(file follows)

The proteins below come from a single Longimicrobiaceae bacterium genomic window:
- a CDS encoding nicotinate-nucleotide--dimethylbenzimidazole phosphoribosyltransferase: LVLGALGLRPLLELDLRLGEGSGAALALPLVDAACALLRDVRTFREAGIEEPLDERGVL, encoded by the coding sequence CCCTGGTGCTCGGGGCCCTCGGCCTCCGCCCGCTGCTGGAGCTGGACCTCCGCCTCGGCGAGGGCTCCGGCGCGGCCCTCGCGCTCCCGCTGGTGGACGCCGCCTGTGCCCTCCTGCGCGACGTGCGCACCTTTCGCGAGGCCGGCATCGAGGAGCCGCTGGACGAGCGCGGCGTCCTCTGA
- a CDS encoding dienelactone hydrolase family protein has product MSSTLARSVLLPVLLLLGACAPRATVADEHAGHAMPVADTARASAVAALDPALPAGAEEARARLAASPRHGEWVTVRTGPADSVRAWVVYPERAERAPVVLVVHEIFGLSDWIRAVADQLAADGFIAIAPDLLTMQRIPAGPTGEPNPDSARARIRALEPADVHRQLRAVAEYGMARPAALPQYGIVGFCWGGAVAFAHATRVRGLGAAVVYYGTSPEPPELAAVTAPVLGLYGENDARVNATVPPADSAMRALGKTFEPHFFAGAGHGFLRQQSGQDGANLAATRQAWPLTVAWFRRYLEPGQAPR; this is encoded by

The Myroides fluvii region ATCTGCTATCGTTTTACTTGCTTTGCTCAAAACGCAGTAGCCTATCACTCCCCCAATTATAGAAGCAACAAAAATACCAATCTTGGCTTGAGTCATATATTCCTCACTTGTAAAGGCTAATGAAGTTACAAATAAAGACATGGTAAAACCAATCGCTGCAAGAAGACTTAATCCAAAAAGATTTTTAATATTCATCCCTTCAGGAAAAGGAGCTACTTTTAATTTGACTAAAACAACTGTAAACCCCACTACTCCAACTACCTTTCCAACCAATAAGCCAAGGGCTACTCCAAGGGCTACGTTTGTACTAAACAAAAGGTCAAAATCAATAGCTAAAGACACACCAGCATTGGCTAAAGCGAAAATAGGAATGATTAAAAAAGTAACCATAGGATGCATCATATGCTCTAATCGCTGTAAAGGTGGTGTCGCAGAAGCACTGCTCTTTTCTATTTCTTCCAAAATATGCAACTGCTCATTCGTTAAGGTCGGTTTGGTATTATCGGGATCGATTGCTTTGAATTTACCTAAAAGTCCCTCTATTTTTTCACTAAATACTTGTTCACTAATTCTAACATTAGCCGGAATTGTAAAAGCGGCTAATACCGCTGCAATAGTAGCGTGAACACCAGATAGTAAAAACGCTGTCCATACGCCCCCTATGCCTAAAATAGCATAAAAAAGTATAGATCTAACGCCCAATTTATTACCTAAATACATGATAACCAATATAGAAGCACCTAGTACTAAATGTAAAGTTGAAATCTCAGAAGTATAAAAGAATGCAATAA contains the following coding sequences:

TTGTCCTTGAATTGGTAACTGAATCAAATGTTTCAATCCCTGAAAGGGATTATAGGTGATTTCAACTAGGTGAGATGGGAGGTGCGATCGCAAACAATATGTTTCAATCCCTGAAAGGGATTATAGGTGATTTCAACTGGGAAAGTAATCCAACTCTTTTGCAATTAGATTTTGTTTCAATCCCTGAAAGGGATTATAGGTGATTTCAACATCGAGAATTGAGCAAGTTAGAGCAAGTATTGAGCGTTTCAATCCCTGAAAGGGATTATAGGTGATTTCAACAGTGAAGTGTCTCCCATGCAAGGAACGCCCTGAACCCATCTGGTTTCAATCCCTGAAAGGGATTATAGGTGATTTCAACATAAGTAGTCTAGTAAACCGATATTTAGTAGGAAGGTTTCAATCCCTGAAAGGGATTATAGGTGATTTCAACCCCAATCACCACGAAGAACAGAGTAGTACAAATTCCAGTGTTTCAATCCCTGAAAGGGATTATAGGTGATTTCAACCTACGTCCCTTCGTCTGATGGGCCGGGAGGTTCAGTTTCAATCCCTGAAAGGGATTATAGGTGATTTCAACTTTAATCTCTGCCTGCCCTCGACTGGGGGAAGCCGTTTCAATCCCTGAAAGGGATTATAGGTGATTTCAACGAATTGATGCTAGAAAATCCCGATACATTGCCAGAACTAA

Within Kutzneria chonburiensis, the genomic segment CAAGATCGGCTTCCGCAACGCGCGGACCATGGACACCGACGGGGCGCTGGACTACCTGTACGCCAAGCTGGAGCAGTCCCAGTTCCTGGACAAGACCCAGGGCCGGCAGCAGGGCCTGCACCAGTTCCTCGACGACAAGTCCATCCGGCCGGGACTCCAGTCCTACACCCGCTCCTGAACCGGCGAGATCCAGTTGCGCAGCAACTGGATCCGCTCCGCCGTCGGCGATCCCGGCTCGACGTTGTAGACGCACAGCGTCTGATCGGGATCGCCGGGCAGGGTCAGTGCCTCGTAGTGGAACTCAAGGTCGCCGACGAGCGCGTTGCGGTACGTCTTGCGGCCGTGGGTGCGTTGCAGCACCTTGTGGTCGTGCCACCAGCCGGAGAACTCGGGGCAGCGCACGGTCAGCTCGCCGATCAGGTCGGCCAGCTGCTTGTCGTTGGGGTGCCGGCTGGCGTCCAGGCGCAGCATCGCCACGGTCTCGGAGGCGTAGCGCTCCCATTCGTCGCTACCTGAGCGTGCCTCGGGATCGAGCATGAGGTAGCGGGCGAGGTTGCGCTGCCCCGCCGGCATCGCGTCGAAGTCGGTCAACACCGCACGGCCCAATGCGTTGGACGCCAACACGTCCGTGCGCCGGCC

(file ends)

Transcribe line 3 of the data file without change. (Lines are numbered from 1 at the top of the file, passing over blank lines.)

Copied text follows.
- a CDS encoding dienelactone hydrolase family protein has product MSSTLARSVLLPVLLLLGACAPRATVADEHAGHAMPVADTARASAVAALDPALPAGAEEARARLAASPRHGEWVTVRTGPADSVRAWVVYPERAERAPVVLVVHEIFGLSDWIRAVADQLAADGFIAIAPDLLTMQRIPAGPTGEPNPDSARARIRALEPADVHRQLRAVAEYGMARPAALPQYGIVGFCWGGAVAFAHATRVRGLGAAVVYYGTSPEPPELAAVTAPVLGLYGENDARVNATVPPADSAMRALGKTFEPHFFAGAGHGFLRQQSGQDGANLAATRQAWPLTVAWFRRYLEPGQAPR; this is encoded by